For instance, if you are writing directions for a voice actor that will be representing a business or product, giving your character a dialect or accent that is local to the area they are advertising in can help the audience relate to the character better and keep them engaged longer.
Watching and Listening to People
Start paying attention to and watching people everywhere you go. Listen to how they speak in large groups versus smaller and intimate conversations. Notice the patterns in their voices and the rhythms they use as they speak.
Notice their body language as they are speaking. Do they get more intense as they lean forward or more even-toned when they cross their arms?
Pay attention to how their voices change depending upon the conversation topics. Are they light and airy when they’re talking about their children or perhaps reserved when discussing their mother-in-law?
Focusing on the details and mannerisms of people as they speak will help you become a better writer. The more you study people’s speech patterns and mannerisms, the easier it will be to create awesome voice descriptions that are spot-on each time.
Think of Your Characters as People
This reiterates what was mentioned above about asking questions to fill in the background and history of the character you are trying to bring to life. It is important to think of your character as a person with thoughts and feelings.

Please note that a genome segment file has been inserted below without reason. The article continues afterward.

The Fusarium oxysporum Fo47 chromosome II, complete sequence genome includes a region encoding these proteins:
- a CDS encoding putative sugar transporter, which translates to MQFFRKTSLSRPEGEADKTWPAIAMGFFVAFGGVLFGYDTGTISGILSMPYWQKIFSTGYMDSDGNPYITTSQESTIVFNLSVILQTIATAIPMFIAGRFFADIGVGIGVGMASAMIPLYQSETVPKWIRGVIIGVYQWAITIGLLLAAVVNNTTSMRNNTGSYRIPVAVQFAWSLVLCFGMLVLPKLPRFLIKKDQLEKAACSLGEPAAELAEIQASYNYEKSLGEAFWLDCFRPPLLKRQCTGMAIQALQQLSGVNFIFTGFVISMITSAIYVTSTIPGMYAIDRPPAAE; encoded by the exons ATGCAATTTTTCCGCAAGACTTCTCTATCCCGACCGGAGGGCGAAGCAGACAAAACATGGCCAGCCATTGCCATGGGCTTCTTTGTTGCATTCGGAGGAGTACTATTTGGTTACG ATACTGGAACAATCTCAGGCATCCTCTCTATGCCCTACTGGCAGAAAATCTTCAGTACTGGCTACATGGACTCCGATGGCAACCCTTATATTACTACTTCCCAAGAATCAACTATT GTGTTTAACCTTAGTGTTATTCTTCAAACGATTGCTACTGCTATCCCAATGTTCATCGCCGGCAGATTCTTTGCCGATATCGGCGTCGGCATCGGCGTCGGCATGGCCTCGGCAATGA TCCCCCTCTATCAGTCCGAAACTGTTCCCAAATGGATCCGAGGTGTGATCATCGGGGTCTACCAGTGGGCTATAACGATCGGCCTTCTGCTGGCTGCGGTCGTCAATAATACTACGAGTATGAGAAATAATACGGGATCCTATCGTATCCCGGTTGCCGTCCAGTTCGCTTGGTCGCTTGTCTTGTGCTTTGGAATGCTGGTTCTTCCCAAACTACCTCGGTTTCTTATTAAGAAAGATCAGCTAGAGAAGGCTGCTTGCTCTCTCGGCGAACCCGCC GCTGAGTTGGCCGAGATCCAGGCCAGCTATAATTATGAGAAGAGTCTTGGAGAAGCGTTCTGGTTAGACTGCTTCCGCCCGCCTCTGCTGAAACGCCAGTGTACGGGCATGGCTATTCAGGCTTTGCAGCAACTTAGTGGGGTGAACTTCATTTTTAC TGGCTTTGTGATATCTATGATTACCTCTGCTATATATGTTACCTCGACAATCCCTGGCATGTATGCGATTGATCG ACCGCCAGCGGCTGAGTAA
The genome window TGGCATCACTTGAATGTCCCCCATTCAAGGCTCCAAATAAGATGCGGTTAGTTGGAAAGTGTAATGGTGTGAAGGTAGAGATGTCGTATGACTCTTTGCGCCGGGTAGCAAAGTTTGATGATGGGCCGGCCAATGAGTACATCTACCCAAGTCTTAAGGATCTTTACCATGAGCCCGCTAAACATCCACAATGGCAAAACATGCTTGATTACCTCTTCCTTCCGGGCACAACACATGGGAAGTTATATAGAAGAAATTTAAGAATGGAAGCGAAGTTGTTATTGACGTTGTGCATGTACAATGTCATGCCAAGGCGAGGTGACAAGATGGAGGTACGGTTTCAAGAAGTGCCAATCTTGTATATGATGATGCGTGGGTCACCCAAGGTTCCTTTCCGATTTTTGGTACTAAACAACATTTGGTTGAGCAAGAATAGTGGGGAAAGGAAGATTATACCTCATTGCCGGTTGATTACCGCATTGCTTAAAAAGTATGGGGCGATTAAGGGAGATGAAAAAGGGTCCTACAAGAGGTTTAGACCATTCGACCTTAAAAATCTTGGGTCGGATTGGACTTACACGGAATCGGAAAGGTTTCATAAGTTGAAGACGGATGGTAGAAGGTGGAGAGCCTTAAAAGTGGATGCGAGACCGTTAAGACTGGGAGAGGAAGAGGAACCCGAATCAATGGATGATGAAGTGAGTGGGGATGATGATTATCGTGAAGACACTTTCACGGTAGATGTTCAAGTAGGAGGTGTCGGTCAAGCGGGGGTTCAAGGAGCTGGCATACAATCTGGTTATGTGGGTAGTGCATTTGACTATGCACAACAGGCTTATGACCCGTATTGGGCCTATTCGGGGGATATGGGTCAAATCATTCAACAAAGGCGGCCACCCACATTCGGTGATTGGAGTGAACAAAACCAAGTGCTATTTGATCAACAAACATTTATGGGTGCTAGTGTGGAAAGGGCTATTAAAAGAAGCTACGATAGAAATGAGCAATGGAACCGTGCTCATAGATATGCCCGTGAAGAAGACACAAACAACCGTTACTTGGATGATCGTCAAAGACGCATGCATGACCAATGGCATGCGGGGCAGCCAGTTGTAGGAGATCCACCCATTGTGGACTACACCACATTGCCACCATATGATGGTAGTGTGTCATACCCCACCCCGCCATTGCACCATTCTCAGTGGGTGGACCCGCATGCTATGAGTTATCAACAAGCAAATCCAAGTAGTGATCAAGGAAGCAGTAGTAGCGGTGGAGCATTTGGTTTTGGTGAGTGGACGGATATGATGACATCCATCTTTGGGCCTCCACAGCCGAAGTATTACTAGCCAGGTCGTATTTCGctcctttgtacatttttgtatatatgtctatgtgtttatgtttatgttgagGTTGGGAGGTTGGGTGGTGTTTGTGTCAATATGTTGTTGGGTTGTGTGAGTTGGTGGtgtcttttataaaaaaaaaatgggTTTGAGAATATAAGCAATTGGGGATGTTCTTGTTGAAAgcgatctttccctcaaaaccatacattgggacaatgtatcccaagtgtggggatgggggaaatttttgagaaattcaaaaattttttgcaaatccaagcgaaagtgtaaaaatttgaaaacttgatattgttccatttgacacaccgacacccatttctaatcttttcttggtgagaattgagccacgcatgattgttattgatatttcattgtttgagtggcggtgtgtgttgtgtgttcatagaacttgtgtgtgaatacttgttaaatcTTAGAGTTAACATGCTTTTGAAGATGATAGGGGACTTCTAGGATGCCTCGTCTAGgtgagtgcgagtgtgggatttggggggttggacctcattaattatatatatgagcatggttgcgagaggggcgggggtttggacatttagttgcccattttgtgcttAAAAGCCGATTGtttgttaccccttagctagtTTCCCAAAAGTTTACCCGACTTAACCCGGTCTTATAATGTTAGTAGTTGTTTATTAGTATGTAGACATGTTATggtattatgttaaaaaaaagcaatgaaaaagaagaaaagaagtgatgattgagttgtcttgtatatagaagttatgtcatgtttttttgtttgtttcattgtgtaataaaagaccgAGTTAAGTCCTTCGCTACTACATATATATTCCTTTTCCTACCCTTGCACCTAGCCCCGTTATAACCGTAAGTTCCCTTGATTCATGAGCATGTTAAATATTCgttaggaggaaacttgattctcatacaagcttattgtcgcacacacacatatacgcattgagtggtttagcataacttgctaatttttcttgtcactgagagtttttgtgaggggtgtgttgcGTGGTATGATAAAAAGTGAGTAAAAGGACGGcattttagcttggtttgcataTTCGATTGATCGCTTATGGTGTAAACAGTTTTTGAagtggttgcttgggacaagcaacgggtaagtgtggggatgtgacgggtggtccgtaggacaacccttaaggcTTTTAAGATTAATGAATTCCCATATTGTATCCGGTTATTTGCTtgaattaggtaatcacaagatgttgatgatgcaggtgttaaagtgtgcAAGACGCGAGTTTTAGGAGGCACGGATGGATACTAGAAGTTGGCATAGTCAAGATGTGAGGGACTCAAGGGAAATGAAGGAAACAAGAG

Try to put yourself in the character’s shoes as you describe them for your voice actor. Relating with the character you are describing will help you to write more thoughtful and vivid descriptions that will truly bring your character to life.
For example, someone who has had a long hard life and had to struggle to succeed may have a different tone and outlook on things than a younger twenty-something person who has been fortunate and lived a life of ease.
It is important to be consistent when writing your character’s voice description. You want to be sure that it flows and that you are not using words that don’t fit with the rest of your theme.
The best way to check your writing is to read it out loud or have someone else read it to see if it flows.
If you are reading along and have to stop or stutter because a word does not fit, then you need to make some changes and find alternate wording so your voice actor can give you a flowing performance that portrays the character in its best light.
Using Similes and Metaphors for Best Descriptions